The purpose of this study was to compare in vitro pineapple juice and a solution of concentrated pineapple juice with a paramagnetic contrast agent in order to determine the feasibility of using the solution of concentrated pineapple juice in vivo for oesophagus visualisation at magnetic resonance angiography (MRA) before the radiofrequency catheter ablation procedure for atrial fibrillation. The pineapple juice was concentrated by a microwave heating evaporation process performed in a domestic microwave oven. Five grams of modified potato starch for every 40 mL of concentrated pineapple juice were added to the concentrated pineapple juice in order to thicken the solution. The solution resulted visually and quantitatively as hyperintense as the contrast agent in vitro (ratio = 1.02). in vivo, no technical difficulties were encountered during the MRA acquisition and a complete enhanced oesophagus was obtained in 37/38 patients (97.4%). The volumetric analysis and the three-dimensional reconstruction were feasible; the quality was rated as diagnostic in every patient. The intensified oesophagus was successfully merged into the electro-anatomical maps in all the patients. In summary, we demonstrated that this technique allows a feasible and safe oesophagus visualisation during MRA.
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http://dx.doi.org/10.1186/s41747-018-0067-0DOI Listing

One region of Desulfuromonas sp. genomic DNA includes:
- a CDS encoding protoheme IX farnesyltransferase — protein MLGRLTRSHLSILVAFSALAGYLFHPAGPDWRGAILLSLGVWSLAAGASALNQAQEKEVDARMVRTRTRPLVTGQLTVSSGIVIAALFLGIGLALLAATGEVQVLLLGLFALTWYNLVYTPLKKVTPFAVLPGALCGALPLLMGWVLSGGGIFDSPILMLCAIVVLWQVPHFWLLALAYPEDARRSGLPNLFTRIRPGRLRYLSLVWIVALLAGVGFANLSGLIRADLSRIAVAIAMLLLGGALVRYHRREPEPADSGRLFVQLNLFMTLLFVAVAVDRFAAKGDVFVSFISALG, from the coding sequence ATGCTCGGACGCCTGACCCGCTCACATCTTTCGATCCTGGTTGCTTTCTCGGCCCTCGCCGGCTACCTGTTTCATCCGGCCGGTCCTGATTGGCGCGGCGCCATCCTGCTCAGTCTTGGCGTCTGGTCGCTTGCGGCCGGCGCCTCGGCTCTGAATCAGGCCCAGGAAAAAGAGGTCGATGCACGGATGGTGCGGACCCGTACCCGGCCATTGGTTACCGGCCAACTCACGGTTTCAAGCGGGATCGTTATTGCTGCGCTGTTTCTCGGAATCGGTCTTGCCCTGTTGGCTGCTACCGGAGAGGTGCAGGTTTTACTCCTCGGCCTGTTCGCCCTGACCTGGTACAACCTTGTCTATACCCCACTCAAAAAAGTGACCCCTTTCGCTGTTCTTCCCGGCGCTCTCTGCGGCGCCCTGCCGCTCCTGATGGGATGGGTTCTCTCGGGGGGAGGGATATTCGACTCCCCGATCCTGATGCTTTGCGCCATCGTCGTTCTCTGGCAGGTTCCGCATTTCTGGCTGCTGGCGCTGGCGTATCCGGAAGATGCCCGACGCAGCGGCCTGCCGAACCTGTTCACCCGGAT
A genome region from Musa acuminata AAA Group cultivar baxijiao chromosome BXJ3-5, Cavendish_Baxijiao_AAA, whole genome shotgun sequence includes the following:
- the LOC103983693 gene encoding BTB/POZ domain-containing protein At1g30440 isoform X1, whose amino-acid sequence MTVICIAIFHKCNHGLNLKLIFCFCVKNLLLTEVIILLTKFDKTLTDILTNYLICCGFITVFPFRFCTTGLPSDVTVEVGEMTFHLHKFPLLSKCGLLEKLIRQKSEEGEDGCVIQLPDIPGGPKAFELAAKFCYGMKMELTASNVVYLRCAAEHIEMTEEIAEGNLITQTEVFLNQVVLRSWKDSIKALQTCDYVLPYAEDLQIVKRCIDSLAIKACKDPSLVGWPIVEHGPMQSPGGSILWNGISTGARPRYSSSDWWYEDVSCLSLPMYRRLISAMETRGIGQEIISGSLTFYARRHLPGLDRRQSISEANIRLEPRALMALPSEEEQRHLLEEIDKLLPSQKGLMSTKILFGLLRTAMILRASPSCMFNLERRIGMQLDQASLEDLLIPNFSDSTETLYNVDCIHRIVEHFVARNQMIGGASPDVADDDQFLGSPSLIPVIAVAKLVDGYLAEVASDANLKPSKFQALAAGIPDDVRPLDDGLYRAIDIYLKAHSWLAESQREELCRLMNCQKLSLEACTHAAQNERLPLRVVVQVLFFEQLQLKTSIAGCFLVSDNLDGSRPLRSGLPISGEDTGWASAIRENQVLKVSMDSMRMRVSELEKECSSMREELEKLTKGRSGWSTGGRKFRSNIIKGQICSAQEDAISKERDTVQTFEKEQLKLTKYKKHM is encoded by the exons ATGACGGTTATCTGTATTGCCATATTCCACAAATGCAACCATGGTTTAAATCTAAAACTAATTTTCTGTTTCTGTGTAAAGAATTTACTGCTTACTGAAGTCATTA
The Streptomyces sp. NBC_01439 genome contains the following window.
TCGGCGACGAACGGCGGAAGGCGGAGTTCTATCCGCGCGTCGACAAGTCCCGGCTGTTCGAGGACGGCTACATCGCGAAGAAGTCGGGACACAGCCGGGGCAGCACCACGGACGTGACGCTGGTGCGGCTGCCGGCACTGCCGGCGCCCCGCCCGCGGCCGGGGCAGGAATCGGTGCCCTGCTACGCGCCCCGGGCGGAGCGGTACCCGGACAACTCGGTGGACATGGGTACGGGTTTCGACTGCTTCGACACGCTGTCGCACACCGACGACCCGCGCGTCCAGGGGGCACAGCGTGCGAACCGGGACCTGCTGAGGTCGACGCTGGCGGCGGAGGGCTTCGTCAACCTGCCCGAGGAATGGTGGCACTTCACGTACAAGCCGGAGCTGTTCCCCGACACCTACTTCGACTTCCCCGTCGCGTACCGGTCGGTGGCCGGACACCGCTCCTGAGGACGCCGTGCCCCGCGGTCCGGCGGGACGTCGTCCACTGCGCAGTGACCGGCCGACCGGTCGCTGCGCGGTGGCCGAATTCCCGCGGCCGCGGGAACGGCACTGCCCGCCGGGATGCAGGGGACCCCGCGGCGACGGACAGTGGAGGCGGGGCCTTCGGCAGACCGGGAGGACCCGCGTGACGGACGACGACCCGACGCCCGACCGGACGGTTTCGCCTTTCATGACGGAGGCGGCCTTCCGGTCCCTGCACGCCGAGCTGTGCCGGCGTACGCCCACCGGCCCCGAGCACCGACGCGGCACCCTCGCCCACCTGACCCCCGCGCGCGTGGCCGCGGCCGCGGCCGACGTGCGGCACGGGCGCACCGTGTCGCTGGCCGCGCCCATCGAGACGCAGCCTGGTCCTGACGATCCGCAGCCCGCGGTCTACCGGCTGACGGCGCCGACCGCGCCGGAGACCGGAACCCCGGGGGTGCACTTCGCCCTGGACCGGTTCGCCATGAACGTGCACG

http://www.ncbi.nlm.nih.gov/pmc/articles/PMC6246758PMC
November 2018

Update on the 'index technique' in worn dentition: a no-prep restorative approach with a digital workflow.

Int J Esthet Dent 2018 ;13(4):516-537

Following the guidelines of the 'index technique' that were published in this journal in 2015, this article presents the 'digital index technique,' an updated no-prep restorative approach to the management of worn dentition. Patients with minimal, moderate, and severe hard tissue wear can be treated based on the application of minimally invasive or noninvasive adhesive composite restorations on posterior and anterior worn dentition. The technique allows for a purely additive treatment without sacrificing healthy hard tooth tissue. It follows the principles of biodentistry (maximum conservation of healthy tissue), and the reinforcing of residual dental structure. Depending on the severity of the enamel and dentin wear, the number of caries, and the size of the existing restorations, different treatment options can be applied to each tooth: direct and indirect partial restorations or full crowns. It is essential to diagnose and treat tooth surface loss in order to properly restore biomechanics, function, and esthetics by means of adhesive restorations. This article proposes that the update of the index technique through the digital workflow is a fast and conservative approach for the planning and management of a full-mouth adhesive restoration in all cases of light, moderate, and severe worn dentition. The technique is based on a 'copy-and-paste' guided approach, stamping composite resin directly onto the tooth surface by means of a transparent index created from a full-mouth digital restorative wax-up, following an initially planned increase in occlusal vertical dimension (OVD) through an esthetic and functional analysis.